Wednesday, October 27, 2010
guest blogger series-kara
We love the north.
This is the start of our eighth year living north of the sixtieth parallel and I have never been happier. After my husband (from Cape Breton) and I (from Northern BC) were married, we started our lives together in a community of 3500 in the Northwest Territories. We lived cheap, worked hard (him as a nurse and myself as an instructor for a college), and put all our efforts into paying off our six figure student loan debt. This was a fun time in our lives- kid free, joining friends for beer and wings, bonfires on the beach. But after two years I got itchy feet; I knew this community wasn't going to be my home. I wanted to go further north and luckily I had a husband willing to go.
For the next two and a half years we lived in a remote fly-in-only community in Nunavut with a population of 1500. Oh how I loved the land, the people, the berries, the caribou, the sewing. I loved my job as a adult educator and realized it was a career that I was truly suited to do. This was a time of firsts for me- first time owning a house, first time growing a wee-spawn in my uterus, first time shooting a caribou, first loss of a student due to suicide, first time seeing my husband mentally drained from his job. Then there were ten completed suicides in our community just during the time I was pregnant. These along with other tragedies over our time there opened our eyes to how short life can be. The bond between my husband and I was strengthened in the arctic, our lives were changed completely with the arrival of our son and for the mental well-being of us all, we decided to move to another community to start our lives as a family.
But where to go? We needed balance in our lives. I was pretty sure balance would come with just these few requirements:
1. A home. But not a home that would make us poor.
2. A fulfilling job. Outside the home for my husband, in the home for me.
3. No rats. Life in the rat-race is not family friendly.
4. Quads. Because life without quads is no fun at all.
There was no way we were leaving the north, although we did look at homes and jobs south of sixty, but nothing caught our attention. Finally we found the perfect community in the Yukon. A community of just 400 people. A community that had been on the brink of disappearing after the main employer (a mine) had closed for good. A community that was safe, full of life, full of inexpensive homes and away from the fast-pace city life I have never been able to handle. I was a farm kid that went to high school in a town of 10 000 and university in a city of 83 000. I disliked both.
Here we found balance in our lives. We live a very simple, happy life. My husband enjoys his job and comes home happy at the end of the day. I am a stay at home mom to two curious, independent and destructive little boys. There are no Starbucks, no hair salons, no movie theatres, no malls, no international cuisine restaurants, no gas station even (although we will have one in another month).... but none of those things interest me anyways. Heck, I don't even know what a latte is. There is a very small hardware/grocery store that provides the basics. We drive 400km into Whitehorse once every six to eight weeks to grab whatever we are short on. There is a fabulous Recreation Centre where we attend a Parent and Tot playgroup twice a week all year, an outdoor pool in the summer, large green spaces to run, parks (although older and in need of some repairs) to play in, and a community full (for the most part) of friendly people.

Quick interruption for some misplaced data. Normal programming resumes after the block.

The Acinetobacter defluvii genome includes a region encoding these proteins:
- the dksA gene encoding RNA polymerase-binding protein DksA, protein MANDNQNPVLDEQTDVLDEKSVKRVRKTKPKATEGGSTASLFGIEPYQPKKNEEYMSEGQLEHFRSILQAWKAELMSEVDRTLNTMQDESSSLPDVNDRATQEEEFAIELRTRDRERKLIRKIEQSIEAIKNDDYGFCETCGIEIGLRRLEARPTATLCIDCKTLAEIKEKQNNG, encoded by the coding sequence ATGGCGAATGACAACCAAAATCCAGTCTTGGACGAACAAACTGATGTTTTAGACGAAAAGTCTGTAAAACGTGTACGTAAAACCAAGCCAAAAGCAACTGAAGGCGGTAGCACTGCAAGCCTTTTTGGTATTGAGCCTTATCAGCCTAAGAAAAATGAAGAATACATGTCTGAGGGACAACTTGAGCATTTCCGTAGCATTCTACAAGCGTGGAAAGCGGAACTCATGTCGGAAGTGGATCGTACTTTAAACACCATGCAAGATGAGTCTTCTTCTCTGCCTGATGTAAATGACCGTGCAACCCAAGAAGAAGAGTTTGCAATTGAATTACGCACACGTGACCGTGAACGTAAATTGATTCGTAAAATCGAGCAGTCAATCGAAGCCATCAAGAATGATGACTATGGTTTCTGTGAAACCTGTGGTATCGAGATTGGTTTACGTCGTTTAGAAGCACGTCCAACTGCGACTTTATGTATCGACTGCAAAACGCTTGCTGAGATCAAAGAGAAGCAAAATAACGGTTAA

Most of our time is spent focusing on our family unit. We camp, we fish, we hunt, we play- all as a family. There is no commute, no waiting in lines at a store or traffic light (none of those in town!), no places for us to waste our money. Homes are cheap. We are now a single income family who only need one vehicle. Of course our lives here aren't perfect. It is hard to get time to ourselves; we just had our first night away from our kids in over three years since we don't live close to family to give us a break. There are days I miss my career, but I tell myself there will be lots of time for that and to enjoy this time with my children. Four hundred kilometers is a long way to go when you want a grocery item the store doesn't carry. In a small community everyone knows what you are up to and at times it feels like we are living in a fish bowl; good thing I don't give a hoot! And I really miss renting movies.
We have so much time. Yes, I still complain there isn't enough time in the day to get my house chores done... although I bet there would be if I didn't have internet! But there is so much time that we have to enjoy our kids. There is no way I could be pried out of this community and convinced to live in a city where my so much of my time (and money) would be wasted. Instead of meeting friends for tea in a shop, I invite them to my house and we enjoy a whole pot while the kids run around the house. I have the time to walk the kilometer and a half each way to the post office to check the mail. I have the time to pick berries, dandelions and wild roses and create delicious jellies and syrups with them. I have the time to hide in my sewing lair and cut leather and fur to make mittens and mukluks. If I lived in the city I would have to work to afford a house, a second vehicle, the fees for having our kids involved in organized activities, meals out and who knows what else. I cherish the bounty of time we have that came with the choice of living here.
Our lives are uncomplicated and peaceful and, I think, finally balanced. It took us seven years and all three of the Territories to achieve.
Oh, and we have quads. Yep. We have found balance.
Kara blogs over at Went to Faro and also runs an amazing Etsy shop where she sells her handmade mukluks and mittens!